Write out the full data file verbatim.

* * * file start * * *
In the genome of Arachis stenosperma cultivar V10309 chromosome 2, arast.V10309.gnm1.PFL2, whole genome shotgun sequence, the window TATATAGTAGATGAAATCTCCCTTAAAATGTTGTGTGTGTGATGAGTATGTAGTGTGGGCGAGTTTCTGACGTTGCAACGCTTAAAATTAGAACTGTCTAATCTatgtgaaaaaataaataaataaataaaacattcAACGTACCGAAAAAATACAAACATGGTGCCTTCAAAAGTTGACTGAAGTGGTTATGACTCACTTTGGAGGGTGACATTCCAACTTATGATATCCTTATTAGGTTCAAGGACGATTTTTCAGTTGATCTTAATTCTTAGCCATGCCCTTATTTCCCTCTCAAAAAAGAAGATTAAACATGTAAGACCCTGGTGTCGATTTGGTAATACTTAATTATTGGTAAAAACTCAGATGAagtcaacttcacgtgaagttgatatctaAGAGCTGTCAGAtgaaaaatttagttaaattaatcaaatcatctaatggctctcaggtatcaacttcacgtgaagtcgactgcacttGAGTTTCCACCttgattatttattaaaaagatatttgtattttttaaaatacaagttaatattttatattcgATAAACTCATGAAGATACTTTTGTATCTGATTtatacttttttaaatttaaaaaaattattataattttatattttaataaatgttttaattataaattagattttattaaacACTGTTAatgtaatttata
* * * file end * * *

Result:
In the genome of Arachis stenosperma cultivar V10309 chromosome 2, arast.V10309.gnm1.PFL2, whole genome shotgun sequence, the window TATATAGTAGATGAAATCTCCCTTAAAATGTTGTGTGTGTGATGAGTATGTAGTGTGGGCGAGTTTCTGACGTTGCAACGCTTAAAATTAGAACTGTCTAATCTatgtgaaaaaataaataaataaataaaacattcAACGTACCGAAAAAATACAAACATGGTGCCTTCAAAAGTTGACTGAAGTGGTTATGACTCACTTTGGAGGGTGACATTCCAACTTATGATATCCTTATTAGGTTCAAGGACGATTTTTCAGTTGATCTTAATTCTTAGCCATGCCCTTATTTCCCTCTCAAAAAAGAAGATTAAACATGTAAGACCCTGGTGTCGATTTGGTAATACTTAATTATTGGTAAAAACTCAGATGAagtcaacttcacgtgaagttgatatctaAGAGCTGTCAGAtgaaaaatttagttaaattaatcaaatcatctaatggctctcaggtatcaacttcacgtgaagtcgactgcacttGAGTTTCCACCttgattatttattaaaaagatatttgtattttttaaaatacaagttaatattttatattcgATAAACTCATGAAGATACTTTTGTATCTGATTtatacttttttaaatttaaaaaaattattataattttatattttaataaatgttttaattataaattagattttattaaacACTGTTAatgtaatttata